Not sure why this makes me mad. We've been expecting this. But misinformation chaps my hide. The state and federal dollars for this road will not be relinquished if this road is moved outside of the levees. It will have to be redesigned and some things will have to change, but none other than "Vote No" Honorary Co-Chair U.S. Rep. Eddie Bernice Johnson has clarified for us that the money for the levees and flood control is not in jeopardy should the location of this road change. The money for the park and lakes was secured in the 1998 bond election.
The flier implies (without explicitly saying so) that the entire project: the flood control, the lakes, the park, the hike and bike trails, the nature preserve, etc. is all at risk if this referendum passes. This is not true. The bonds have been approved and the work continues on all those other things if the toll road is removed.
Among the other claims in the flier:
- Claim: This vote was forced by a "small but vocal" group. In a city of over 1 million people, 50,000-80,000 (the number of certified signatures and the total number of signatures on the petition) may seem small, but it is more than the number of people who voted for our fearless mayor who wants to shove the road down our throats as Bill DeOre so vividly illustrated. If all of those folks come to the polls in November, Mayor Tom's vision of a paved river bottom will remain a fantasy.
- Claim: Voting Yes means new taxes. This is the big bogeyman. The claim states: "More than 90% of the cost of the Trinity Parkway is being paid through state funding. If we lose this funding then Dallas taxpayers may be left to pay for Angela Hunt's new road design." First of all, it is not Angela Hunt's responsibility to design or align this tollway. Hunt is trying to protect the park that was voted for back in 1998. Apparently several people thought that was a vote for a roads project. So we have a disagreement. Secondly, notice the use of the words "if" and "may." This is not a very strong statement. It is a scare tactic reinforcing the claim on the front that we could lose $1 billion in funding. If the state wants a road, the state's going to help pay for a road.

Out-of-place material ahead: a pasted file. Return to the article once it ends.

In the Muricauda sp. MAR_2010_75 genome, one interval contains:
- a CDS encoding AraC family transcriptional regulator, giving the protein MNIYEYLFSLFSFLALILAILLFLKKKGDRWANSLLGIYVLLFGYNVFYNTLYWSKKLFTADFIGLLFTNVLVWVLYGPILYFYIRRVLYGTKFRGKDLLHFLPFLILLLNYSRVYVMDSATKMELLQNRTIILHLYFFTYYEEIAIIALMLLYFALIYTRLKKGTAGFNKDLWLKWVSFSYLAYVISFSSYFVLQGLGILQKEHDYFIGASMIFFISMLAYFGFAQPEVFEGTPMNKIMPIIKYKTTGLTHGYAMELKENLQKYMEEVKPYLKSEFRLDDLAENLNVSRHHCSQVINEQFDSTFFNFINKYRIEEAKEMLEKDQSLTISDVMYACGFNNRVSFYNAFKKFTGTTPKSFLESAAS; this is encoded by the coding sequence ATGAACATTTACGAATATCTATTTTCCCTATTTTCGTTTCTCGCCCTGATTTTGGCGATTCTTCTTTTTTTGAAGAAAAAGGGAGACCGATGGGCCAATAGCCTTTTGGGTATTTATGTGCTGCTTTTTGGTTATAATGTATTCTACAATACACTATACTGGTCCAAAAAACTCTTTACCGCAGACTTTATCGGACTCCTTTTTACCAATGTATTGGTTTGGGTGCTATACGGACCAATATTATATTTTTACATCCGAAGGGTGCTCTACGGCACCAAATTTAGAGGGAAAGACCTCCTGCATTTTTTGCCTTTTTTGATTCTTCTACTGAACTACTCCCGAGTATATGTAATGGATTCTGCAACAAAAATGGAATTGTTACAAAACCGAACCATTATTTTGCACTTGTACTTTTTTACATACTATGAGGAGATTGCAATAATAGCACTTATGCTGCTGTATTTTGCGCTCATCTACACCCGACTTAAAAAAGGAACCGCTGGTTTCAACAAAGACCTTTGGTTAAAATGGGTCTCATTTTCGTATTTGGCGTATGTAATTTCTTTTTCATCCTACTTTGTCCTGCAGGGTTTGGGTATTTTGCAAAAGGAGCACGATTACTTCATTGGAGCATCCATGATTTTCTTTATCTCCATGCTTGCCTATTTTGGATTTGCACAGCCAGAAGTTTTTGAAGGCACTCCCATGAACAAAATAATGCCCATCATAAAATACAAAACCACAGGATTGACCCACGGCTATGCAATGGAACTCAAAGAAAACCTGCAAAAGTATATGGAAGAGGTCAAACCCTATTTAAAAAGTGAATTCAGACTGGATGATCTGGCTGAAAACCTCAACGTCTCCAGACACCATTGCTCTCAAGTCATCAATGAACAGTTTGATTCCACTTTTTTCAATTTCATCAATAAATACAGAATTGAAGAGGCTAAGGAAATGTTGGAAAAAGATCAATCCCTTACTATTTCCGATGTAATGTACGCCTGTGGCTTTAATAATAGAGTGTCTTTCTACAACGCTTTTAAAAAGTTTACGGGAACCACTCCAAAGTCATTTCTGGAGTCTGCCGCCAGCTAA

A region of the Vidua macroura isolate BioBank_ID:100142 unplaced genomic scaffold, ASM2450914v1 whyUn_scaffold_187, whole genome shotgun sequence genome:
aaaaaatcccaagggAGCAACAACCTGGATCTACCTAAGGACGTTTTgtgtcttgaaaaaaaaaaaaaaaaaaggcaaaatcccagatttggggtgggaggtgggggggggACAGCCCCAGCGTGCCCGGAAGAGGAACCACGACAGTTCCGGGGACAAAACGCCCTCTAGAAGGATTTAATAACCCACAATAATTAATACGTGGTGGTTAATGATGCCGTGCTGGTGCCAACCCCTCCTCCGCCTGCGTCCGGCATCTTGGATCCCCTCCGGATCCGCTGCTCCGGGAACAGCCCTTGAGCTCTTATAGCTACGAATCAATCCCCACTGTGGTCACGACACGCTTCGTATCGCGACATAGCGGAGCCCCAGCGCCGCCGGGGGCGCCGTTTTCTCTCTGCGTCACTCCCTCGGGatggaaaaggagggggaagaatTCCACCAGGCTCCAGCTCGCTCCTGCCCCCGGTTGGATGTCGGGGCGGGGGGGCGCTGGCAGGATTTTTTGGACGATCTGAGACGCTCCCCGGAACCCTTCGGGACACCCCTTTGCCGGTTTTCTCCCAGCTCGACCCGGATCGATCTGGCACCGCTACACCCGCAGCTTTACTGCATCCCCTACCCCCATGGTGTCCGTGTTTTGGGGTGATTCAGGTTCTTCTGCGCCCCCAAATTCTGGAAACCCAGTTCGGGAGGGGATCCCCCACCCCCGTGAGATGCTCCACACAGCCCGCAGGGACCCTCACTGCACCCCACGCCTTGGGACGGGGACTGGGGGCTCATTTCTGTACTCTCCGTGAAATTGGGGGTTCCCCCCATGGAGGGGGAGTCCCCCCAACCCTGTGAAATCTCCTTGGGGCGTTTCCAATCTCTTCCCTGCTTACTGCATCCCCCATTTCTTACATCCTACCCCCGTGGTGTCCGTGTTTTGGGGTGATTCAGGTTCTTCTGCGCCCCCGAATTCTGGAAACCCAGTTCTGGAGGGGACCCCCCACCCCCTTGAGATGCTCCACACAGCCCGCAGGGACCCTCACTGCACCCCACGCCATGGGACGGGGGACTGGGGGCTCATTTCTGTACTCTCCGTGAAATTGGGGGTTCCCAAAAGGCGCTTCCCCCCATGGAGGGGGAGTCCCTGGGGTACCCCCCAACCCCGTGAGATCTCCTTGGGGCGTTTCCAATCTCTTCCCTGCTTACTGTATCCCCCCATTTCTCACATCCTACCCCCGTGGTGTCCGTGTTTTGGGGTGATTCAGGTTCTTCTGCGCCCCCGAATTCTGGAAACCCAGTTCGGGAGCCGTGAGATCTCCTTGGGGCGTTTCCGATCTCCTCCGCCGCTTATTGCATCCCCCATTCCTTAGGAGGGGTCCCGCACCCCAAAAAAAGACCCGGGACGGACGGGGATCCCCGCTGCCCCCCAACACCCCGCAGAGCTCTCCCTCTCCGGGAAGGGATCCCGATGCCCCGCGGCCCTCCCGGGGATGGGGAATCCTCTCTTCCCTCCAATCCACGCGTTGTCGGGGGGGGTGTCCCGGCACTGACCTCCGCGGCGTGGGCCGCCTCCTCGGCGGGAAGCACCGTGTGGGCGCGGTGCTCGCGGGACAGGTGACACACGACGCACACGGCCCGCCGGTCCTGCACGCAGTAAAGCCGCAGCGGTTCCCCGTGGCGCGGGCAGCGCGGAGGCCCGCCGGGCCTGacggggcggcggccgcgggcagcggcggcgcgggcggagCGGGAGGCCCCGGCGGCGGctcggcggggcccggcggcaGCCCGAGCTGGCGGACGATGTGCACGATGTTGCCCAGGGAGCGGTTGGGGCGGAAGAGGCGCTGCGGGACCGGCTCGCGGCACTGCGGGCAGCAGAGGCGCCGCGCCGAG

- Claim: Voting Yes means delayed flood protection because of a delay in the "project" if the road must be redesigned. Let's all recall that a road in the flood plain displaces water and makes flooding worse. I don't think these folks are too concerned about flood protection. The Corps of Engineers has said that they will have the right to remove portions of this road in the future if necessary to perform levee repair. This claim is part of the argument that all the pieces of this project are so intertwined and inextricably linked that to remove the road threatens the entire project. Again, the funding for flood control is secure. Let's build the best flood control we can and not seek waivers from the Corps of Engineers to use pre-Katrina standards just so we can have a highway in our flood plain.
- Claim: Voting Yes means more traffic. I suspect that there will be more traffic regardless of where this road is located or if it is built at all. More roads encourage more people to drive. This "reliever route" further encourages people to live in the 'burbs and drive their SUVs from Southlake to their office downtown. What if we used our scarce resources to speed up the DART light rail build out? That would be forward thinking.
I ordered a yard sign from TrinityVote yesterday. I will probably make a donation today to help them combat the misinformation in this flier. I'm excited about the potential for the grass roots of this city to deal a David vs. Goliath blow to all the politicians and the big money interests who want to pave our park. I really think it could happen. That's right, Molly Ivins, Dallas might be ready to start rooting for David!
Making a donation to TrinityVote is very easy - they have a PayPal account linked from their website. I had a more difficult time getting their "Volunteer" form to work, which is where you request a yard sign.
Also, good balanced reporting from the Advocate neighborhood magazine today. Check it out.